Put A Ring On It {A Trick for Mastering Continental Knitting}

Hi. My name is Nikki, and I used to be a thrower.

Yes, I used to “throw” my yarn when knitting (and purling) but those days are long gone.

I’ve seen the error of my ways.

In all seriousness, I used to knit in the traditional style, where you “throw” your yarn (really just wrap it with your right hand around your needle…there’s not really any “throwing” involved), but after a few recommendations from yarn loving friends, I decided to give continental knitting a try…and I’ve never looked back.

Continental knitting is much faster. That right there was reason enough for me to make the switch, but I also liked that it helped me “loosen up a bit.” In traditional knitting, my stitches were tight…too tight. I often had to adjust my needle to size to get the correct gauge. With continental knitting that was never a problem.

The actual creating of the stitches is exactly the same in continental knitting, you just hold the yarn in your left hand, and by doing so, the entire action of knitting (or purling) is much smoother…and quicker.

I get a lot of questions though from people just starting out with continental knitting  because obviously the first time you switch over the whole set up feels very weird in your hands…kind of like driving on the left side of the street. It takes practice, but honestly, not that much. Grab a ball of your favorite yarn (something smooth that will slide easily off your needles, and won’t split…make this practice easy on yourself!) and make a swatch. (Tip: Cast on about 15 to 20 stitches. Give yourself enough stitches to be able to get into a rhythm by the end of each row.) By the time you have about 4 or 5 inches, you’ll be loving continental knitting.

If you’re tried it and are struggling with tension:

Keeping the yarn at a consistent tension on your left hand, and keeping it from sliding around your fingers is the hardest part. Here’s where my “couldn’t be easier and looks cute, too” trick comes on…put a ring on it!

Yup! Grab your favorite chunky ring and slip it on your left ring finger. Make sure that when you wrap the yarn over your left hand, it falls between the ring and the base of your finger…just like in the picture at the top of this post. The ring will help keep it from sliding up too high on your finger, towards your knuckles. Couldn’t be easier, right?

If you’ve never tried it but want to knit faster than ever before:

Here’s a video I made a few years ago that walks you through step-by-step how to hold the yarn and the movement to create each stitch…both knits and purls. If you have any questions…you know where to find me! (If you can’t see the video below because you’re reading this in your email inbox, click here to watch it right on the Nikki, In Stitches site!)

Enjoy,

Nikki, In Stitches

PS…Yes, that blanket in the picture at the top of this post is one of my patterns! It’s an Entrelac knit blanket that you can find here! Happy Continental Knitting!

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24 Responses to Put A Ring On It {A Trick for Mastering Continental Knitting}

  1. LOVED the video! Apparently I have always been a “continental knitter” – but never knew about it! *lol*
    I did not even know that there is another kind of knitting and the “traditional” way looks really strange to me. I have seen it once in a video I think – it totally threw me. I have never seen it in person. Here in Germany the continental way is how people knit.

    But I actually do it a bit differently. I wrap my yarn around the index-finger of my left hand, kinda like when you crochet. (I hope there is not different kinds of crocheting as well. *lol*) It makes it easier for me to control the tension of the thread, however, I have to re-wrap the yarn after a couple stitches … so there is a drawback as well. (With you method you can just go on and on and on … I kinda have to stop to wrap yarn around my finger every once in a while.) But this is the way I learned it and it feels most comfortable to me. Sometimes I also just leave it wrapped around my index fingere twice or once and let it slide – like you do with your pinky – but that depends alot on the yarn and does not always work.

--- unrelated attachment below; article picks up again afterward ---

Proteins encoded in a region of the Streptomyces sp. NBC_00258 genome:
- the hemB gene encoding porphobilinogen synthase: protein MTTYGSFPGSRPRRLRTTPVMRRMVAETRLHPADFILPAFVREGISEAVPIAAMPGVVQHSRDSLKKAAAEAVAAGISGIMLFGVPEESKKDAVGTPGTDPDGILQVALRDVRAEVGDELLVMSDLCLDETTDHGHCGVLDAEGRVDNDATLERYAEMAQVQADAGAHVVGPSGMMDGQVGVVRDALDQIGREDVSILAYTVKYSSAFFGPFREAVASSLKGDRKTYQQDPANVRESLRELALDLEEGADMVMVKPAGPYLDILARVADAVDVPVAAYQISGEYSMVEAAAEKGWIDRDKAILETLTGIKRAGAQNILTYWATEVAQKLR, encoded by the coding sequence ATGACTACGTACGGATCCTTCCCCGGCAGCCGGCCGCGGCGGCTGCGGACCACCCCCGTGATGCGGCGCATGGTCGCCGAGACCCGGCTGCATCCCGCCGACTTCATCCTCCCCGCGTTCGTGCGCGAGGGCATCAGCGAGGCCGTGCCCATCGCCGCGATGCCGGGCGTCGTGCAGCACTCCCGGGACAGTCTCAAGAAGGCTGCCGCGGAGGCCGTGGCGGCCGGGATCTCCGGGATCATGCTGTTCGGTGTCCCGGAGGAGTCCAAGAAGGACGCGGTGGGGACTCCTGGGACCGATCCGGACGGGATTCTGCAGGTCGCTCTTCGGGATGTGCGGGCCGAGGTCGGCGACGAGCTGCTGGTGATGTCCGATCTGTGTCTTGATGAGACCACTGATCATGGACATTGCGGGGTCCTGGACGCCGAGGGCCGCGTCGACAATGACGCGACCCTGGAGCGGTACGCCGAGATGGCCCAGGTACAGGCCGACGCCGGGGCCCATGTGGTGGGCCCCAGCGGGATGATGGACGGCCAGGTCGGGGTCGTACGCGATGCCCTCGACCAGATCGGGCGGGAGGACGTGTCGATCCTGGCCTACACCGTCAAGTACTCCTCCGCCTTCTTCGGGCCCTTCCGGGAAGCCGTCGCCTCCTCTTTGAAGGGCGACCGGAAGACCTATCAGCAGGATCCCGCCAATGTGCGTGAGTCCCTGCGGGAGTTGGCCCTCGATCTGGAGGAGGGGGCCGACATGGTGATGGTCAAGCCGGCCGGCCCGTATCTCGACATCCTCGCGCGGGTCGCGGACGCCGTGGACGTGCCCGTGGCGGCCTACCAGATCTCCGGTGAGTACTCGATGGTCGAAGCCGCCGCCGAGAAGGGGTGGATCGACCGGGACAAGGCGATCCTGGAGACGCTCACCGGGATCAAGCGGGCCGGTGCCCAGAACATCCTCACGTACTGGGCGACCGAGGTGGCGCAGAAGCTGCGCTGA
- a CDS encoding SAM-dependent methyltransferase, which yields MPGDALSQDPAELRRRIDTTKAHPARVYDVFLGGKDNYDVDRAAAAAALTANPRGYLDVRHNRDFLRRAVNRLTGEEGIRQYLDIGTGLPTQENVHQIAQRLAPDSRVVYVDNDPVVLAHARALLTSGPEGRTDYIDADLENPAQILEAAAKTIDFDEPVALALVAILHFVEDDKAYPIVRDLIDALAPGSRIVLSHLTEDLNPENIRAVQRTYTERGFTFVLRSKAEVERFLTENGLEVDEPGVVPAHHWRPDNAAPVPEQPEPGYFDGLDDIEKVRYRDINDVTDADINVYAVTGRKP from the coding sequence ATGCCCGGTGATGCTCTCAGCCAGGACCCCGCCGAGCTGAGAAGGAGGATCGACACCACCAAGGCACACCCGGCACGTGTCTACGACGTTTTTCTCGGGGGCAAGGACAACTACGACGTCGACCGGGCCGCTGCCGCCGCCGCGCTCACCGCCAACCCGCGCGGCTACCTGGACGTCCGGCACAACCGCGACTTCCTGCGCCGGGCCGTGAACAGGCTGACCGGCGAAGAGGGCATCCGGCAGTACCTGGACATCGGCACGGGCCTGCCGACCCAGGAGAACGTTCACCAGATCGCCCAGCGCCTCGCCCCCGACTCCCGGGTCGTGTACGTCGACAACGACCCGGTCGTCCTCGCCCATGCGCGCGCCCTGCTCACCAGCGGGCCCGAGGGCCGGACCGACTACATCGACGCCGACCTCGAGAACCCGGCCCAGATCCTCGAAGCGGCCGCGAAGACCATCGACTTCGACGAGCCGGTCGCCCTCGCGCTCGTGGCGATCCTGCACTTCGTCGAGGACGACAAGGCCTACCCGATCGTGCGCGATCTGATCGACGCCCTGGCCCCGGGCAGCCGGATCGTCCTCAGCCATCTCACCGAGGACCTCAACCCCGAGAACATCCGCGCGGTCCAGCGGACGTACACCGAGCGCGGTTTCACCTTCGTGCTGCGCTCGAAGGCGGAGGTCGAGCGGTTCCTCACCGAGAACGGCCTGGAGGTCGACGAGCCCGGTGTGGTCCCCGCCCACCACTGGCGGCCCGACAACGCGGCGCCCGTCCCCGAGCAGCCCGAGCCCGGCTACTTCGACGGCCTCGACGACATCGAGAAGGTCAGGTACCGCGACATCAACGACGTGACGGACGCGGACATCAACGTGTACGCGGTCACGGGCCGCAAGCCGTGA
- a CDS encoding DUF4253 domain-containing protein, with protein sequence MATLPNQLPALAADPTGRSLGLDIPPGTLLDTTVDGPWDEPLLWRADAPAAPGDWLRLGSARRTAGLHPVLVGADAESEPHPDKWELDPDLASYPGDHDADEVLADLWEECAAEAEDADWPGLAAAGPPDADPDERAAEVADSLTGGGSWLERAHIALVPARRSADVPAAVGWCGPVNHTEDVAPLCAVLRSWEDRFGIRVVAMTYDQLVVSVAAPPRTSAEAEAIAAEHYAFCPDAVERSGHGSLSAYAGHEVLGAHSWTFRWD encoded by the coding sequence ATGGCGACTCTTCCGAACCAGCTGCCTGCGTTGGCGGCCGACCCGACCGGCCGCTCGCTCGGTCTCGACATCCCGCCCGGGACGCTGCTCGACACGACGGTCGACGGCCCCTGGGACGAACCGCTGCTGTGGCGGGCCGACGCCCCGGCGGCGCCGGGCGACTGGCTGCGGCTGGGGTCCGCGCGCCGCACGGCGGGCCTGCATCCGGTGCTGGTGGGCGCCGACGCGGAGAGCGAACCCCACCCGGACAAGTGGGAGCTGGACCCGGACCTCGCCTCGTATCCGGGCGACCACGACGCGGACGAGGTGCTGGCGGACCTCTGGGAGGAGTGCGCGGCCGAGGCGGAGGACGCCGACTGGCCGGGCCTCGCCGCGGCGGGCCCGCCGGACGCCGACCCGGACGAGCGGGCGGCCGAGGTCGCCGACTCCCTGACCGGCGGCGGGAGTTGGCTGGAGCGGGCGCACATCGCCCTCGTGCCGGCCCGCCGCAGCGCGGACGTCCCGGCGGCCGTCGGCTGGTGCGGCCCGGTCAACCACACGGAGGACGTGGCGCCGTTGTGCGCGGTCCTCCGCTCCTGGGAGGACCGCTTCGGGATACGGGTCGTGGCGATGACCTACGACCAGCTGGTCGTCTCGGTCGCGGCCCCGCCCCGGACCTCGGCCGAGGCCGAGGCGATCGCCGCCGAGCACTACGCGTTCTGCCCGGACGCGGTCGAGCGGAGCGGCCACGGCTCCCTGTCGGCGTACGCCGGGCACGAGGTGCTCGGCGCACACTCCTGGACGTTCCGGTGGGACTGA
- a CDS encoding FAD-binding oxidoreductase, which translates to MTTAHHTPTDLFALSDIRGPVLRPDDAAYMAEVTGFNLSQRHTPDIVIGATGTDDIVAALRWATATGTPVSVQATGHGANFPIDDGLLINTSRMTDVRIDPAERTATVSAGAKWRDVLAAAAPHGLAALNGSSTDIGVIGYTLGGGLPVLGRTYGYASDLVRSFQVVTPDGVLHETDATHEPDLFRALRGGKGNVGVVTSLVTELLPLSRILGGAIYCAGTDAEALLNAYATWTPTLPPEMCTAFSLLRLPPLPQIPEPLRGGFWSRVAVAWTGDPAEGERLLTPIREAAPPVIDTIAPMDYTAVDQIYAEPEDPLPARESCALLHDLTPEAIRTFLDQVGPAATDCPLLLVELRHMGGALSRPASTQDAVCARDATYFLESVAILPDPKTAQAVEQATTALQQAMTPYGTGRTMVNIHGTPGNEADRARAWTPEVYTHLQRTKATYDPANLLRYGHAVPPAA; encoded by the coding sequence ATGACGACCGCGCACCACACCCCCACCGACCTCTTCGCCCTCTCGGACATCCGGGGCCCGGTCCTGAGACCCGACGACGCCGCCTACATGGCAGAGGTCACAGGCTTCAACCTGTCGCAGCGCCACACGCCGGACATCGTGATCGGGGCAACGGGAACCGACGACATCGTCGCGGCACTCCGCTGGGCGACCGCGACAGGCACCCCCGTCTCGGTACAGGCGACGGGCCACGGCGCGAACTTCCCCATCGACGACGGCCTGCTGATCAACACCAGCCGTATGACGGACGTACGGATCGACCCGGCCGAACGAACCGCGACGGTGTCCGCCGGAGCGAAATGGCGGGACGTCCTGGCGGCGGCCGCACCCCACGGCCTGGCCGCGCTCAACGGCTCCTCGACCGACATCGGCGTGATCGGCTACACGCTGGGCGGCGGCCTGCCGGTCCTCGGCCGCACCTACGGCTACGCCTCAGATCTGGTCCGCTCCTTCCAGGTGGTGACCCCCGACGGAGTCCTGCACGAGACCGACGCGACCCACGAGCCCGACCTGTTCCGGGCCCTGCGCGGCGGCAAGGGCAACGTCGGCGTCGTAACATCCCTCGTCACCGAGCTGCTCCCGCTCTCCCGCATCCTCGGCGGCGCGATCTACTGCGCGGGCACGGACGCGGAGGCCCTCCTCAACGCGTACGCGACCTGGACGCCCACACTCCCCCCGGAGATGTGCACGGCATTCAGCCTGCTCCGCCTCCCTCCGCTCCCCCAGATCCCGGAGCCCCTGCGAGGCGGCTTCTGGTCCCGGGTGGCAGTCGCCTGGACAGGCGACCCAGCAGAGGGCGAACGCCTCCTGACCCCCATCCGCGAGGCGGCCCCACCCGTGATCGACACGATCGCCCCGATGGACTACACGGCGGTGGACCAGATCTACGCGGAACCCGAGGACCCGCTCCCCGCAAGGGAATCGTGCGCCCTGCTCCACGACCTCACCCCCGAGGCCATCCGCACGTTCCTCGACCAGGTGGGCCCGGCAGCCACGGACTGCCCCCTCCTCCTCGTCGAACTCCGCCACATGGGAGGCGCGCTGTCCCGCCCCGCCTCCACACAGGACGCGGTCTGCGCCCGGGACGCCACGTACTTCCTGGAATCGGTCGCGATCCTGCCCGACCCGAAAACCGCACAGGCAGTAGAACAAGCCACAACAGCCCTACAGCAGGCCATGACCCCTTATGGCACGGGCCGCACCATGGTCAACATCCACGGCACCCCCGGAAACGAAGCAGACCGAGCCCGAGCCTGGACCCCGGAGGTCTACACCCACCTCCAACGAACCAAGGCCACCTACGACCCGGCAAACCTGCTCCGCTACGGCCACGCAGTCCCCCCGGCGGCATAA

xox,

    Ursula

    • Nikki says:

      Ursula,
      Continental knitting is often times referred to as European knitting, so it makes sense that that is how you learned! You’re lucky. In my opinion, you learned the easy way!
      I’m sure there are probably so many ways to wrap the yarn in your left hand to help with tension. As I’ve said so many times (especially to beginners), as long as you’re consistent, do what works! For me, it’s the pinky. For you, it’s the index finger. And they’re both right! 😉
      XOXO

  2. tanya says:

    Hi Nikki

    A few things here. First, Continental is the traditional style of knitting–at least in my world. So the Throw technique should not be referred to as Traditional.

    Actually, according to my info, Americans began to Throw knit during the Nazi era when people were very anti-German. How silly, as if the style of knitting supported any political regime! Eastern Europeans knit more Continental style and those of us who learned from that tradition do it that way.
    And many people did not know the Continental style had a special name, they just did it.

    Second, your style of holding the yarn seems so unique to me. I learned to wind it around my index finger and found wrapping it around the fingers unusual altho I have tried to do it. I tend to weave the yarn thru my fingers with the last wrap around my index finger. Since the advent of Youtube I have been intrigued with the many ways that knitters wrap their yarn for working. Watch Euny Jang on Knitting Daily sometime or just go thru YOUtube to watch other styles.

    Knitting is so individual and there are so many styles of handling the yarn and holding the needles. Have you looked at the Peruvian style or Portugese style where they wrap the yarn around the neck! There is no right or wrong way is the point. What feels comfortable to each knitter is the right way.
    I try to vary my knitting techniques in order to avoid repetitive stress syndrome on my hands. That is a great value to diversifying one’s techniques.

    So hope you like these notes and that they shed some more perspective on how we work.

    • Nikki says: